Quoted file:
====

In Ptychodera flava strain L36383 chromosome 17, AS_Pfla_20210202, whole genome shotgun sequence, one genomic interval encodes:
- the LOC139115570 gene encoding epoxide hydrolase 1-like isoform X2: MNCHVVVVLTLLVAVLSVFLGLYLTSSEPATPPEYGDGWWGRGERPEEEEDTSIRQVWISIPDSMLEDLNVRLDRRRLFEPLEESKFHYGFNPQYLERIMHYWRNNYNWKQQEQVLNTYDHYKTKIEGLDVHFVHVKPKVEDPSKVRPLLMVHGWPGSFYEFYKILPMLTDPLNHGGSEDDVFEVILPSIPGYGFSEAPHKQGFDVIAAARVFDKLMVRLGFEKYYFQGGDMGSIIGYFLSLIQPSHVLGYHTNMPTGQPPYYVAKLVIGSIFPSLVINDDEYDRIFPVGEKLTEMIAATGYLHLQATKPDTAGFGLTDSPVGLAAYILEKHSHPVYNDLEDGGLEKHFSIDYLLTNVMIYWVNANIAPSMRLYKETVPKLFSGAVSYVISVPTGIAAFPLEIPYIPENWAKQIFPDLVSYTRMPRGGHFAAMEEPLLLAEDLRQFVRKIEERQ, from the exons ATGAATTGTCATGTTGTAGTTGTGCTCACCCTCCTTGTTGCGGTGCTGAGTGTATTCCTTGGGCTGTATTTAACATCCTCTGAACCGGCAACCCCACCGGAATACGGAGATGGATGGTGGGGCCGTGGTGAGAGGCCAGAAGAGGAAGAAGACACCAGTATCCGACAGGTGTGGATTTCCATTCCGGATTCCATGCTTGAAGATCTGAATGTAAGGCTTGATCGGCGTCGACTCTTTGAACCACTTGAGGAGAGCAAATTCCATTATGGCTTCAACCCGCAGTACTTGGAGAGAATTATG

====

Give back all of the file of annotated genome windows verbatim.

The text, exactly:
In Ptychodera flava strain L36383 chromosome 17, AS_Pfla_20210202, whole genome shotgun sequence, one genomic interval encodes:
- the LOC139115570 gene encoding epoxide hydrolase 1-like isoform X2: MNCHVVVVLTLLVAVLSVFLGLYLTSSEPATPPEYGDGWWGRGERPEEEEDTSIRQVWISIPDSMLEDLNVRLDRRRLFEPLEESKFHYGFNPQYLERIMHYWRNNYNWKQQEQVLNTYDHYKTKIEGLDVHFVHVKPKVEDPSKVRPLLMVHGWPGSFYEFYKILPMLTDPLNHGGSEDDVFEVILPSIPGYGFSEAPHKQGFDVIAAARVFDKLMVRLGFEKYYFQGGDMGSIIGYFLSLIQPSHVLGYHTNMPTGQPPYYVAKLVIGSIFPSLVINDDEYDRIFPVGEKLTEMIAATGYLHLQATKPDTAGFGLTDSPVGLAAYILEKHSHPVYNDLEDGGLEKHFSIDYLLTNVMIYWVNANIAPSMRLYKETVPKLFSGAVSYVISVPTGIAAFPLEIPYIPENWAKQIFPDLVSYTRMPRGGHFAAMEEPLLLAEDLRQFVRKIEERQ, from the exons ATGAATTGTCATGTTGTAGTTGTGCTCACCCTCCTTGTTGCGGTGCTGAGTGTATTCCTTGGGCTGTATTTAACATCCTCTGAACCGGCAACCCCACCGGAATACGGAGATGGATGGTGGGGCCGTGGTGAGAGGCCAGAAGAGGAAGAAGACACCAGTATCCGACAGGTGTGGATTTCCATTCCGGATTCCATGCTTGAAGATCTGAATGTAAGGCTTGATCGGCGTCGACTCTTTGAACCACTTGAGGAGAGCAAATTCCATTATGGCTTCAACCCGCAGTACTTGGAGAGAATTATG